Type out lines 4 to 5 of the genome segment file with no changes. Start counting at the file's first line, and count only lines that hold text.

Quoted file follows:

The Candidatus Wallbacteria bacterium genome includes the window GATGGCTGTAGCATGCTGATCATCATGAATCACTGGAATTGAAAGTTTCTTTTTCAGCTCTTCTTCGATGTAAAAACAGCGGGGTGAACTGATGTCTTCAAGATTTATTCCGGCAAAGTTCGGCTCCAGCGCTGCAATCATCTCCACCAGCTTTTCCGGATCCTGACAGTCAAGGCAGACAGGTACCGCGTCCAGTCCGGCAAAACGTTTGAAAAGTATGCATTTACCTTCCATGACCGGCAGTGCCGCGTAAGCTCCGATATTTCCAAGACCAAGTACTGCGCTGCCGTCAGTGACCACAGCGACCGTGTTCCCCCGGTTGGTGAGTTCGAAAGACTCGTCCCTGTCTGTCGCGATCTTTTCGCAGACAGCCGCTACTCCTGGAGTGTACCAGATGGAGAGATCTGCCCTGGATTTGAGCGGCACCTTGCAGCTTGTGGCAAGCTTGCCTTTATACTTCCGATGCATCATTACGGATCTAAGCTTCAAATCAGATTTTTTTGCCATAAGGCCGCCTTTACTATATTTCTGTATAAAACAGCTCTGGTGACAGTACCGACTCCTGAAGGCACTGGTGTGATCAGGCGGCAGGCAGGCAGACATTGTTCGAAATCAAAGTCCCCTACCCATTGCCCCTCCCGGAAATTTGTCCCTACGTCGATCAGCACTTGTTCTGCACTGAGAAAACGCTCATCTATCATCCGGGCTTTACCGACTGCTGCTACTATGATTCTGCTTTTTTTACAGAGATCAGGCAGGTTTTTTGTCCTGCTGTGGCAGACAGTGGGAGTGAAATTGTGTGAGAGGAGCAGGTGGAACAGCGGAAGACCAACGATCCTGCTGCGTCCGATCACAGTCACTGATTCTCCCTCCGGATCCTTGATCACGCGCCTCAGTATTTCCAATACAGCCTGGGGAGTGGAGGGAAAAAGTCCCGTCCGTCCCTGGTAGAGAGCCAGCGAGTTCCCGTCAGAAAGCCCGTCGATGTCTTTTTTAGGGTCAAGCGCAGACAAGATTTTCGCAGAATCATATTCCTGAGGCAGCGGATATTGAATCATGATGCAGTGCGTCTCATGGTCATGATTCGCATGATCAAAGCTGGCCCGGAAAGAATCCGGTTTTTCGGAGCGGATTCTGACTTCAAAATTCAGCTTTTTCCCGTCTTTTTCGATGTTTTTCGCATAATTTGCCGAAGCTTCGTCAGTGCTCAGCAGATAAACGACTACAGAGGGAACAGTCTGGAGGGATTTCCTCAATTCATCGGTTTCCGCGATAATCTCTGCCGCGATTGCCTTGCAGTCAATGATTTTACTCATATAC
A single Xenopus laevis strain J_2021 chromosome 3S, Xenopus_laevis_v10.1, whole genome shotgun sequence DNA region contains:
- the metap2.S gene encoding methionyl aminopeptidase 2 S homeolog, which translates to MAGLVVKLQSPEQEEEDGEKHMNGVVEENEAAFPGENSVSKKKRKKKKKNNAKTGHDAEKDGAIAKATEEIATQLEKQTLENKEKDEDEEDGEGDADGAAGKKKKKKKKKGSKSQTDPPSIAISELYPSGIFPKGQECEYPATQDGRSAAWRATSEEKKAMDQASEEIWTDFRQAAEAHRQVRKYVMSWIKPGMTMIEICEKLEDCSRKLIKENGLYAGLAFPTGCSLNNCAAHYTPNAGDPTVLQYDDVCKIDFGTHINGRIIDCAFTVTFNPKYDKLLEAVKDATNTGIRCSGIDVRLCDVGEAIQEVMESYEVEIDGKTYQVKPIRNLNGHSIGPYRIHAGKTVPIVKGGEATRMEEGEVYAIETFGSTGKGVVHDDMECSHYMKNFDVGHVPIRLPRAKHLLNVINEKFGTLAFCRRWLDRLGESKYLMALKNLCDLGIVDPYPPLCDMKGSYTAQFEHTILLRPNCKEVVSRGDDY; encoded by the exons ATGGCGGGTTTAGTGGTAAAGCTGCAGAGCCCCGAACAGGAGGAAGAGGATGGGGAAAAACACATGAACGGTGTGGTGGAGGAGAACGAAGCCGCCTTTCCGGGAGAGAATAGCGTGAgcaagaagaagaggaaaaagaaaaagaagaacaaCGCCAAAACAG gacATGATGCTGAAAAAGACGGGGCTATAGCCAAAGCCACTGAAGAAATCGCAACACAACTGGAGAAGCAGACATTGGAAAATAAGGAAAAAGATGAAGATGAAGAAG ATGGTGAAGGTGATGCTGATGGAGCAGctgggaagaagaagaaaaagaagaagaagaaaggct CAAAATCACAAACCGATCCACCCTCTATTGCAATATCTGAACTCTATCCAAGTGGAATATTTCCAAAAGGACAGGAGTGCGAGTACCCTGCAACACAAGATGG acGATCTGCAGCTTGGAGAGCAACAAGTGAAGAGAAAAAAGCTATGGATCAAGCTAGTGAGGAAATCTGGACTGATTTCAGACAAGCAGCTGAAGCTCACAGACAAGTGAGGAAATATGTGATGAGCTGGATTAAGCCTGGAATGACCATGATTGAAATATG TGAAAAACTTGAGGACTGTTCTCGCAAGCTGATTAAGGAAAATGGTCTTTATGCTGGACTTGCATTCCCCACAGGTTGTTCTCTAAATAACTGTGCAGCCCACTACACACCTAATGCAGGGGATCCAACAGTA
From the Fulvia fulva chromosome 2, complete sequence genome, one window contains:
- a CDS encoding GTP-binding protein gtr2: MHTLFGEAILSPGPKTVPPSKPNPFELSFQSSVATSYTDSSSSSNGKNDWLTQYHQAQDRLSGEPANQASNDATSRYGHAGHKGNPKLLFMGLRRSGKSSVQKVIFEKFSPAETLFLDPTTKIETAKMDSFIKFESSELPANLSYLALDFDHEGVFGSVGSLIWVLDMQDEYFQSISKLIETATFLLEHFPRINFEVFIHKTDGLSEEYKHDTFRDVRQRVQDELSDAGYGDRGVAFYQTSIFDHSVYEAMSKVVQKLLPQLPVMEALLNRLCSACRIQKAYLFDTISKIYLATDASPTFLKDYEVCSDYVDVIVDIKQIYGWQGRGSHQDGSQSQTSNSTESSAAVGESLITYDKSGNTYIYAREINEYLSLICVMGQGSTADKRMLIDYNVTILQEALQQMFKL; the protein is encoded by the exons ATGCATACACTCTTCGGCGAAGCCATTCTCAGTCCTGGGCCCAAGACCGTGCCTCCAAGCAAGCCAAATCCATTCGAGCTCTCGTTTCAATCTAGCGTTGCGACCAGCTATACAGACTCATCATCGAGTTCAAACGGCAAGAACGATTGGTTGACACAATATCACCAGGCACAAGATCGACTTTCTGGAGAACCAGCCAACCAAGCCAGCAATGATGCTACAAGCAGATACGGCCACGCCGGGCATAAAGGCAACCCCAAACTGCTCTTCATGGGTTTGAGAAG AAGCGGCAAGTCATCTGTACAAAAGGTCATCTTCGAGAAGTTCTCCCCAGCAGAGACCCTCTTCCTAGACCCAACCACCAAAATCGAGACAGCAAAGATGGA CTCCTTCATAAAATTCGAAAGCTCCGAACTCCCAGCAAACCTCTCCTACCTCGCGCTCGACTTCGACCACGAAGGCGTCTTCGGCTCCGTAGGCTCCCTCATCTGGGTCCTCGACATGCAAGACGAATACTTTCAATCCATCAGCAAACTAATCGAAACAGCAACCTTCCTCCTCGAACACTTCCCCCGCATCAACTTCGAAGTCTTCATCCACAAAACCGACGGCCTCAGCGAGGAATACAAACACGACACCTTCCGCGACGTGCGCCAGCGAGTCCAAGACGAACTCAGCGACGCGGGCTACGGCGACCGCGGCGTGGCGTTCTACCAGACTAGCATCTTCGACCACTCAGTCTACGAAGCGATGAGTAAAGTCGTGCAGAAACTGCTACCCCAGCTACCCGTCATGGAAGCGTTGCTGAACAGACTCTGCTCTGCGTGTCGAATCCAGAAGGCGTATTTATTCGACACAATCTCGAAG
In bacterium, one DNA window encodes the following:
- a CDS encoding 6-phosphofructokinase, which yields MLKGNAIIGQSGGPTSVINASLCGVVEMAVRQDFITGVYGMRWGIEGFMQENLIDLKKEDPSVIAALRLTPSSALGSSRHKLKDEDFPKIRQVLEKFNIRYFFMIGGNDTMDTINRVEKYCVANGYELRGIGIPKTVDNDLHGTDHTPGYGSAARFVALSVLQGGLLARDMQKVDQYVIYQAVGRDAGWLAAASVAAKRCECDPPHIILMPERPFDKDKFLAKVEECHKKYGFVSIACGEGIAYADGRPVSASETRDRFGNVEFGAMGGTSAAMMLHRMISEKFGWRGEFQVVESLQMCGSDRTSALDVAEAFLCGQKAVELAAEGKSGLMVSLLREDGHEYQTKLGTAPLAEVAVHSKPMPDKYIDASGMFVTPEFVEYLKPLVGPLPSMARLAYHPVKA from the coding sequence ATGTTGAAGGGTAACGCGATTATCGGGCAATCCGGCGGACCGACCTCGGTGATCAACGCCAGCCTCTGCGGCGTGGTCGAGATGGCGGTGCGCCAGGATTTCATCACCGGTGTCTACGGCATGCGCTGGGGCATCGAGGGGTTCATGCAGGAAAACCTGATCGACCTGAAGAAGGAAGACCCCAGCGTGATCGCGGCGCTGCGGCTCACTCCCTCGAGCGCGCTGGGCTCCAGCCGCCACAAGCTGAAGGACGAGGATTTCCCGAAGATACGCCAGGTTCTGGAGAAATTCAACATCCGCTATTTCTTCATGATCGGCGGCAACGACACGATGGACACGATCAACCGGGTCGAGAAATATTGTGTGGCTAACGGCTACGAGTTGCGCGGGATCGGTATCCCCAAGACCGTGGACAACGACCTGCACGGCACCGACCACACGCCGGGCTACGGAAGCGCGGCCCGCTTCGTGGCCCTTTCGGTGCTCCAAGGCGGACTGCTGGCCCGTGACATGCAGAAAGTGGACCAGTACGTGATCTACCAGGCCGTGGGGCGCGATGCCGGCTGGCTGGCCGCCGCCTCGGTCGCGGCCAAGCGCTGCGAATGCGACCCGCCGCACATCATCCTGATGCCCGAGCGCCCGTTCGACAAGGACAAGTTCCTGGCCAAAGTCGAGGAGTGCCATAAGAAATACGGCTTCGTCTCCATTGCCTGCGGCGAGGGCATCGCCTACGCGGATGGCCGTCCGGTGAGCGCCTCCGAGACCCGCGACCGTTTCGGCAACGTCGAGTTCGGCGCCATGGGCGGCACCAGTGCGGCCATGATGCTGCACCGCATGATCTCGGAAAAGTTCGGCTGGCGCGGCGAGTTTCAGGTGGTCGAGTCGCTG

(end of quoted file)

From the Fulvia fulva chromosome 2, complete sequence genome, one window contains:
- a CDS encoding GTP-binding protein gtr2: MHTLFGEAILSPGPKTVPPSKPNPFELSFQSSVATSYTDSSSSSNGKNDWLTQYHQAQDRLSGEPANQASNDATSRYGHAGHKGNPKLLFMGLRRSGKSSVQKVIFEKFSPAETLFLDPTTKIETAKMDSFIKFESSELPANLSYLALDFDHEGVFGSVGSLIWVLDMQDEYFQSISKLIETATFLLEHFPRINFEVFIHKTDGLSEEYKHDTFRDVRQRVQDELSDAGYGDRGVAFYQTSIFDHSVYEAMSKVVQKLLPQLPVMEALLNRLCSACRIQKAYLFDTISKIYLATDASPTFLKDYEVCSDYVDVIVDIKQIYGWQGRGSHQDGSQSQTSNSTESSAAVGESLITYDKSGNTYIYAREINEYLSLICVMGQGSTADKRMLIDYNVTILQEALQQMFKL; the protein is encoded by the exons ATGCATACACTCTTCGGCGAAGCCATTCTCAGTCCTGGGCCCAAGACCGTGCCTCCAAGCAAGCCAAATCCATTCGAGCTCTCGTTTCAATCTAGCGTTGCGACCAGCTATACAGACTCATCATCGAGTTCAAACGGCAAGAACGATTGGTTGACACAATATCACCAGGCACAAGATCGACTTTCTGGAGAACCAGCCAACCAAGCCAGCAATGATGCTACAAGCAGATACGGCCACGCCGGGCATAAAGGCAACCCCAAACTGCTCTTCATGGGTTTGAGAAG AAGCGGCAAGTCATCTGTACAAAAGGTCATCTTCGAGAAGTTCTCCCCAGCAGAGACCCTCTTCCTAGACCCAACCACCAAAATCGAGACAGCAAAGATGGA CTCCTTCATAAAATTCGAAAGCTCCGAACTCCCAGCAAACCTCTCCTACCTCGCGCTCGACTTCGACCACGAAGGCGTCTTCGGCTCCGTAGGCTCCCTCATCTGGGTCCTCGACATGCAAGACGAATACTTTCAATCCATCAGCAAACTAATCGAAACAGCAACCTTCCTCCTCGAACACTTCCCCCGCATCAACTTCGAAGTCTTCATCCACAAAACCGACGGCCTCAGCGAGGAATACAAACACGACACCTTCCGCGACGTGCGCCAGCGAGTCCAAGACGAACTCAGCGACGCGGGCTACGGCGACCGCGGCGTGGCGTTCTACCAGACTAGCATCTTCGACCACTCAGTCTACGAAGCGATGAGTAAAGTCGTGCAGAAACTGCTACCCCAGCTACCCGTCATGGAAGCGTTGCTGAACAGACTCTGCTCTGCGTGTCGAATCCAGAAGGCGTATTTATTCGACACAATCTCGAAG